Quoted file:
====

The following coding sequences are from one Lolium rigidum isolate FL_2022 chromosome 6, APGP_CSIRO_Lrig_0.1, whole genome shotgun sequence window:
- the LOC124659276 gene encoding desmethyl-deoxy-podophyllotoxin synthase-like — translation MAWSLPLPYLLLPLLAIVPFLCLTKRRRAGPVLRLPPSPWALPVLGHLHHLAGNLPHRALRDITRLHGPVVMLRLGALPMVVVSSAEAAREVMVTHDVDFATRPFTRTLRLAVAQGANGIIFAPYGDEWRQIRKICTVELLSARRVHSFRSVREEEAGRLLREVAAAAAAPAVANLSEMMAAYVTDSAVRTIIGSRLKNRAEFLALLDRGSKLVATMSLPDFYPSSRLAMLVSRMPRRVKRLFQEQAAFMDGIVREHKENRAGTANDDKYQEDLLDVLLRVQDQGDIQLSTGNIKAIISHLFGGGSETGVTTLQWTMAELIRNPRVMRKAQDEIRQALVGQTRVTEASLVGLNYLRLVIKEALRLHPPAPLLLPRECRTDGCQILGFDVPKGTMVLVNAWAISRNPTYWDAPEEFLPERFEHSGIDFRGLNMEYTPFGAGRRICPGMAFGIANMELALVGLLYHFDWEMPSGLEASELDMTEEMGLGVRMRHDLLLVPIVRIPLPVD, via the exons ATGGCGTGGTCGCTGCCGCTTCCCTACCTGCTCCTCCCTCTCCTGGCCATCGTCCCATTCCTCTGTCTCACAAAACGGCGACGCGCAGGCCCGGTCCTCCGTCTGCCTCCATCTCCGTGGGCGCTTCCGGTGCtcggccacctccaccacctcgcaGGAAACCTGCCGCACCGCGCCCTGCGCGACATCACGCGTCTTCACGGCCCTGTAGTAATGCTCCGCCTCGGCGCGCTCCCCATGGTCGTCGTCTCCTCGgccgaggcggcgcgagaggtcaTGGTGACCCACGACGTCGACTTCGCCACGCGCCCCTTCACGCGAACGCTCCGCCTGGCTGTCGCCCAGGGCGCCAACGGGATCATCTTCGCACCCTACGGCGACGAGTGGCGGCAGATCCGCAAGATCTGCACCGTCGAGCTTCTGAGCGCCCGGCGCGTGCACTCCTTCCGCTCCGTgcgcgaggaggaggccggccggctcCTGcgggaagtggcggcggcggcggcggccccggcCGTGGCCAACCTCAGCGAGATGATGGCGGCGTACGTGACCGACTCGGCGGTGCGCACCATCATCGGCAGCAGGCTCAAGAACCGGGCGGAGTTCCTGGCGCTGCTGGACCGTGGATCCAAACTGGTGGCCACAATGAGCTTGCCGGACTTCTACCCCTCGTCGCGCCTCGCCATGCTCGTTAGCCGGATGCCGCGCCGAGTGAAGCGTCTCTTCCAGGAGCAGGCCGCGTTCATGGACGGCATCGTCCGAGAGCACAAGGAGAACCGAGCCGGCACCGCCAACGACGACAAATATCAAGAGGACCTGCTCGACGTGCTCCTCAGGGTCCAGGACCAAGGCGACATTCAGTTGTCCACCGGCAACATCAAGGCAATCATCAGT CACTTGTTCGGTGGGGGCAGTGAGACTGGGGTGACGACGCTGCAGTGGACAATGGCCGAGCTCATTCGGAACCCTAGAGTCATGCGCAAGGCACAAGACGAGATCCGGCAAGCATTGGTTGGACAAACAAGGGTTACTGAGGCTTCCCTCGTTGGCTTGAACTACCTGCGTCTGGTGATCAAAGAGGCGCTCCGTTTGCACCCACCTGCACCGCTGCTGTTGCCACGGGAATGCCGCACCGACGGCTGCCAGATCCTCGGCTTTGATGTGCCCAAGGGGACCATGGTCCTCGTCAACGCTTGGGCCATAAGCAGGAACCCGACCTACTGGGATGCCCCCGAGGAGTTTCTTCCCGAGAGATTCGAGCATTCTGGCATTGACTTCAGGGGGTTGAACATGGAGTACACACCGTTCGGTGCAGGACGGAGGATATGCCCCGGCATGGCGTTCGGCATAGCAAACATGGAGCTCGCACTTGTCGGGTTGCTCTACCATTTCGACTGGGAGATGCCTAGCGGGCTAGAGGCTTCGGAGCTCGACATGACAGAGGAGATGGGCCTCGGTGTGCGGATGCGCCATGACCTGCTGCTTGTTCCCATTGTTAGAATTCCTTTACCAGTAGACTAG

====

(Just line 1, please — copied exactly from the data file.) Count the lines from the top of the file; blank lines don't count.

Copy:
The following coding sequences are from one Lolium rigidum isolate FL_2022 chromosome 6, APGP_CSIRO_Lrig_0.1, whole genome shotgun sequence window: